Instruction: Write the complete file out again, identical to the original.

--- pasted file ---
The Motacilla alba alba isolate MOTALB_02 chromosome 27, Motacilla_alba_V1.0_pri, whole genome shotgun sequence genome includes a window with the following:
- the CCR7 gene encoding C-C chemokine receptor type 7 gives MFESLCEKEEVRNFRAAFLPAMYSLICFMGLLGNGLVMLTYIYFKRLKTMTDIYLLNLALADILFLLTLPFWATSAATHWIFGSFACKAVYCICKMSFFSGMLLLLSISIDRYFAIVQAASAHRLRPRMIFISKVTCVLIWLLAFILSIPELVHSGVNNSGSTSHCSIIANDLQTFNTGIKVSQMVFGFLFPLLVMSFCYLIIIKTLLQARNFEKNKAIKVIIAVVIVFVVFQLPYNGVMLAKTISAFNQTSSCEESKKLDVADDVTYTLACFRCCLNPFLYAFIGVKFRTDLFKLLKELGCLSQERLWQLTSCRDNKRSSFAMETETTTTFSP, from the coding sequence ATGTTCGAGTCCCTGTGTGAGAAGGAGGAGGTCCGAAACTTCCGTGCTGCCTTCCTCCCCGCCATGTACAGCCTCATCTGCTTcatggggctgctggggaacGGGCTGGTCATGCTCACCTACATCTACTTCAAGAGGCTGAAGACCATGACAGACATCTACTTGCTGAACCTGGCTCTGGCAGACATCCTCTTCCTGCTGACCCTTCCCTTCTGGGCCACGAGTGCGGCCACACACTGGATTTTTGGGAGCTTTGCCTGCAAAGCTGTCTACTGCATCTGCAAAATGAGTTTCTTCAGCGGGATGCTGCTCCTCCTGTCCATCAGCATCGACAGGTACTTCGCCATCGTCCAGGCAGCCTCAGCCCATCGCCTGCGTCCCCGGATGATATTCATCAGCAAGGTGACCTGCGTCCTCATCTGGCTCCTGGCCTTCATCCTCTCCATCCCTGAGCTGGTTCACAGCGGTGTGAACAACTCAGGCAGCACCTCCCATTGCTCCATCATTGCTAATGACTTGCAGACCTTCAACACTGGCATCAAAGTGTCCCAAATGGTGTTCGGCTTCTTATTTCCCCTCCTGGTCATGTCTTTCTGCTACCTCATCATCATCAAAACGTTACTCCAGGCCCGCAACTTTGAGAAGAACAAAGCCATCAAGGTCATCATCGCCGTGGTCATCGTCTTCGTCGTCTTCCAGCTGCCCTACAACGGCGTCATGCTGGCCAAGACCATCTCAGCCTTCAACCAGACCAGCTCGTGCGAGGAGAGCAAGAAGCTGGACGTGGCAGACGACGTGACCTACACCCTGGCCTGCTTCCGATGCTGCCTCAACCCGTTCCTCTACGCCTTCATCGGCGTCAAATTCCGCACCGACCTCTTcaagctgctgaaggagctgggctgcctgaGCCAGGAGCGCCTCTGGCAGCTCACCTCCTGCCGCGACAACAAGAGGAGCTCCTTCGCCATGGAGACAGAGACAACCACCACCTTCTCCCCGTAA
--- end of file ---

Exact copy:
The Motacilla alba alba isolate MOTALB_02 chromosome 27, Motacilla_alba_V1.0_pri, whole genome shotgun sequence genome includes a window with the following:
- the CCR7 gene encoding C-C chemokine receptor type 7 gives MFESLCEKEEVRNFRAAFLPAMYSLICFMGLLGNGLVMLTYIYFKRLKTMTDIYLLNLALADILFLLTLPFWATSAATHWIFGSFACKAVYCICKMSFFSGMLLLLSISIDRYFAIVQAASAHRLRPRMIFISKVTCVLIWLLAFILSIPELVHSGVNNSGSTSHCSIIANDLQTFNTGIKVSQMVFGFLFPLLVMSFCYLIIIKTLLQARNFEKNKAIKVIIAVVIVFVVFQLPYNGVMLAKTISAFNQTSSCEESKKLDVADDVTYTLACFRCCLNPFLYAFIGVKFRTDLFKLLKELGCLSQERLWQLTSCRDNKRSSFAMETETTTTFSP, from the coding sequence ATGTTCGAGTCCCTGTGTGAGAAGGAGGAGGTCCGAAACTTCCGTGCTGCCTTCCTCCCCGCCATGTACAGCCTCATCTGCTTcatggggctgctggggaacGGGCTGGTCATGCTCACCTACATCTACTTCAAGAGGCTGAAGACCATGACAGACATCTACTTGCTGAACCTGGCTCTGGCAGACATCCTCTTCCTGCTGACCCTTCCCTTCTGGGCCACGAGTGCGGCCACACACTGGATTTTTGGGAGCTTTGCCTGCAAAGCTGTCTACTGCATCTGCAAAATGAGTTTCTTCAGCGGGATGCTGCTCCTCCTGTCCATCAGCATCGACAGGTACTTCGCCATCGTCCAGGCAGCCTCAGCCCATCGCCTGCGTCCCCGGATGATATTCATCAGCAAGGTGACCTGCGTCCTCATCTGGCTCCTGGCCTTCATCCTCTCCATCCCTGAGCTGGTTCACAGCGGTGTGAACAACTCAGGCAGCACCTCCCATTGCTCCATCATTGCTAATGACTTGCAGACCTTCAACACTGGCATCAAAGTGTCCCAAATGGTGTTCGGCTTCTTATTTCCCCTCCTGGTCATGTCTTTCTGCTACCTCATCATCATCAAAACGTTACTCCAGGCCCGCAACTTTGAGAAGAACAAAGCCATCAAGGTCATCATCGCCGTGGTCATCGTCTTCGTCGTCTTCCAGCTGCCCTACAACGGCGTCATGCTGGCCAAGACCATCTCAGCCTTCAACCAGACCAGCTCGTGCGAGGAGAGCAAGAAGCTGGACGTGGCAGACGACGTGACCTACACCCTGGCCTGCTTCCGATGCTGCCTCAACCCGTTCCTCTACGCCTTCATCGGCGTCAAATTCCGCACCGACCTCTTcaagctgctgaaggagctgggctgcctgaGCCAGGAGCGCCTCTGGCAGCTCACCTCCTGCCGCGACAACAAGAGGAGCTCCTTCGCCATGGAGACAGAGACAACCACCACCTTCTCCCCGTAA